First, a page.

This is a time of year when we can literally feel spring coursing through our veins. It’s a season full of rebirth and new growth, a time of endless possibilities, and a time of innocent hope. Whilst our climate is generally mild here on the coast and the risk of a frost is pretty much gone now, March and April can be fickle months; we can be dining al fresco with windows and doors wide open one day, and the next be plunged into less favourable temperatures with chilly winds and in definite need of a coat. It’s also a time of year when you can bring spring inside too, when branches of blossom can fill the house with colour and scent
and daffodils can be perched, canary yellow, in a vase on the kitchen table.
For one reason or another the garden suffered slightly from a lack of attention last year. I felt as if we were always playing catch up and I never quite managed to achieve what I wanted to. This year, I plan to put that right. No, I don’t have more time on my hands, in truth I have less, way less, as the children do more and more outside of school. To some this might seem to be an even bigger problem but I’m not going to let it deter me. I’m eternally optimistic by habit and the key, I have decided (like so many things), is organisation. Getting a head start is the first thing, and if successful it will certainly make the main growing season a great deal less hectic. I read somewhere that getting on top of the weeds in early spring will make for a much easier summer and I am pinning my hopes on this by getting to work now!
We’ve been blessed with the most wonderful weather the last week or so and I have gardened in every second of spare time I can muster. It is fantastic to get my hands dirty again and to feel the earth staining my fingers.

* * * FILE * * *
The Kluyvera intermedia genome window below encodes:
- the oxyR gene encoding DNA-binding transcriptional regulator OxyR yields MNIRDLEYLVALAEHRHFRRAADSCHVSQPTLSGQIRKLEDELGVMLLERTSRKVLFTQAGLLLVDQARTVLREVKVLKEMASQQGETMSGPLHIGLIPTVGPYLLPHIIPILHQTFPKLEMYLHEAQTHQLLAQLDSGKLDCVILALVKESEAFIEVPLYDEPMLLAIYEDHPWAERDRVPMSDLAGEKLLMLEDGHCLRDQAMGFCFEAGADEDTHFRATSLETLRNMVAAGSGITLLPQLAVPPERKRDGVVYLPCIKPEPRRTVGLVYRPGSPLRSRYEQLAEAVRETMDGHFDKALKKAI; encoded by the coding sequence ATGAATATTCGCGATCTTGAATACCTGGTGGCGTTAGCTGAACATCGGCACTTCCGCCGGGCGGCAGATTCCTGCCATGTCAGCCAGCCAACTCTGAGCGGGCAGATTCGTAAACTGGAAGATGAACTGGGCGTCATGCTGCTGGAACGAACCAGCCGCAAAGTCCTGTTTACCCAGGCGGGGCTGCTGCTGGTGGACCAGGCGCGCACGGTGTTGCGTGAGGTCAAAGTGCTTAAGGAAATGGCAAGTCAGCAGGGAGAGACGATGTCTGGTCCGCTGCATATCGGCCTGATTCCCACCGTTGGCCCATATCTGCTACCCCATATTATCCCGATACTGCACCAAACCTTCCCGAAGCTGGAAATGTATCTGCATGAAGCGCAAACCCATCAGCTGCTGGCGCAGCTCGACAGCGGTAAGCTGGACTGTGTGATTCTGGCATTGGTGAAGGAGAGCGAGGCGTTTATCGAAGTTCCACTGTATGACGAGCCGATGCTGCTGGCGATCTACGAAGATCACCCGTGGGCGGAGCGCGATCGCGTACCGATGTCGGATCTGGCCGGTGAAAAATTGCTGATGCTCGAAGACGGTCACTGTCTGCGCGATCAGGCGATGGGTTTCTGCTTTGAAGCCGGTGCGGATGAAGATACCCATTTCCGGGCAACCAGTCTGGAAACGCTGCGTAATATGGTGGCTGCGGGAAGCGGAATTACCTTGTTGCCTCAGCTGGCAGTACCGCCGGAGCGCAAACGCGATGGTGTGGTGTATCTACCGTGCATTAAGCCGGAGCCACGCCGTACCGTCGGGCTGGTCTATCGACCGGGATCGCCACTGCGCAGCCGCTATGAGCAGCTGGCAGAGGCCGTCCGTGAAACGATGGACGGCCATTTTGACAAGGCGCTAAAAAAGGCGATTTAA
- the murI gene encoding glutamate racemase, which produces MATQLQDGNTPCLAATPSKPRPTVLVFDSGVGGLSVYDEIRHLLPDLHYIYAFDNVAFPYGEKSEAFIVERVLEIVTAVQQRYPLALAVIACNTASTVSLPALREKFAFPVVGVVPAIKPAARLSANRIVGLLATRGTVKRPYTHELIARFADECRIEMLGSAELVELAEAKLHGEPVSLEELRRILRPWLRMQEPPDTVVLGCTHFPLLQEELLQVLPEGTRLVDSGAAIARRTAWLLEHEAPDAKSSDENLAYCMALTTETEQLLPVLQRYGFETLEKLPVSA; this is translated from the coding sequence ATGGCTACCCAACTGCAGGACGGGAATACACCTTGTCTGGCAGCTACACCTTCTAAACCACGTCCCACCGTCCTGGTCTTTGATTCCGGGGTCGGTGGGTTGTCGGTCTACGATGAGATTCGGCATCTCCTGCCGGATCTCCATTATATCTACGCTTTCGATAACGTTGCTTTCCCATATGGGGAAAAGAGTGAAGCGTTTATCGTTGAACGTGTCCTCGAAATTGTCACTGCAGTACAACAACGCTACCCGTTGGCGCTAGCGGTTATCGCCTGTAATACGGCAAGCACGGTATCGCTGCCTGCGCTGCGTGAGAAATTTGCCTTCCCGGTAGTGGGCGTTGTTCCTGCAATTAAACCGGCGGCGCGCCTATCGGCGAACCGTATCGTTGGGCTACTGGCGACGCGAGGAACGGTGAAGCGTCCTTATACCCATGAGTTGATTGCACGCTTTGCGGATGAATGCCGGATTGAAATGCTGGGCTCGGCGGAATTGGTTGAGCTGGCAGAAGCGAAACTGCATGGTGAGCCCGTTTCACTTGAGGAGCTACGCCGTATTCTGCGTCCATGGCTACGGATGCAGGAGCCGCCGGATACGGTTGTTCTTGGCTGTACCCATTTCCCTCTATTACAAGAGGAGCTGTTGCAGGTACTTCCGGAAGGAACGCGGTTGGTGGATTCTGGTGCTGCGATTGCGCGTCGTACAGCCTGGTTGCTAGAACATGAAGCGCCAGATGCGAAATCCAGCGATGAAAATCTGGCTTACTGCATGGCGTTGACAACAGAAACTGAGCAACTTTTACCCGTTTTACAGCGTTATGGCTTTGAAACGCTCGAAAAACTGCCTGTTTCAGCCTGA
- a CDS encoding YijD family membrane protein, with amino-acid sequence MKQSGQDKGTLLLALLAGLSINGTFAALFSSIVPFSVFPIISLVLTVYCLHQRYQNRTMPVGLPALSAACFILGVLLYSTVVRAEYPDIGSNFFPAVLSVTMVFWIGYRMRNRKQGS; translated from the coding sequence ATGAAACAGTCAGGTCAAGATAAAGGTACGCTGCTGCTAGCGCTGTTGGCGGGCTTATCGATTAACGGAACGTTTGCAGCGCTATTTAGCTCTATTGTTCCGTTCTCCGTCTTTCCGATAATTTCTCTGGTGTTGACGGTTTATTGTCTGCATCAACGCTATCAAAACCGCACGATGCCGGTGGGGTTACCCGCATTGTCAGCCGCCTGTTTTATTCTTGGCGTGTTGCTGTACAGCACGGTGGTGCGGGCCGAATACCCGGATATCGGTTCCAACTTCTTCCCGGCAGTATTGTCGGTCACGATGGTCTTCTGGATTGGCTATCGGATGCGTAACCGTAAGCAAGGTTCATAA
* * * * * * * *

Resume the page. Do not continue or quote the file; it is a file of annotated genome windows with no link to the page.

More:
I don’t know about you, but I am one of those people who – if I feel everything is in control – then I can conquer anything; nothing is impossible. I am an eternally positive person and this has given rise to big plans for the garden this year, and while I know it’s utter madness to take on more things, an hour’s digging for me is far more fun than going to the gym. To be blunt, I have never been one to sit still.
First up on the agenda is the long herbaceous border. One of the things we love most about our garden is that it is surrounded by old stone walls; this border runs right down the middle of the garden, effectively cutting it in half. It is even fenced in two! On the south side is the chicken garden bordered by a long row of cob and hazel trees. These trees have grown to huge heights over the years and although we can still see signs of where they were once pruned it seems this seasonal haircut stopped long before we bought the house. They have also stopped producing nuts. This winter we took up the initiative bravely and cut them hard back, reducing their height by half. Of course, in some ways this was also a savage pruning in an attempt to reinvigorate the fruiting gene. All in all it was way more exciting than it sounds, and for the first time since we have lived here the herbaceous border is finally getting plenty of sun once again, just as it was planned to do when it was first planted decades ago. Over the years many of the perennials under the trees have had to adapt to the lack of light; they are nearly all sun-loving plants and yet they have been forced to tolerate dry shade.
Now that the light problems are solved, and we have a shed full of wonderful hazel posts and switches for the vegetable garden, I am gently digging in a good 5cm of organic fertiliser. There will be light and there will be sun and I am excited to see what a difference this is going to make.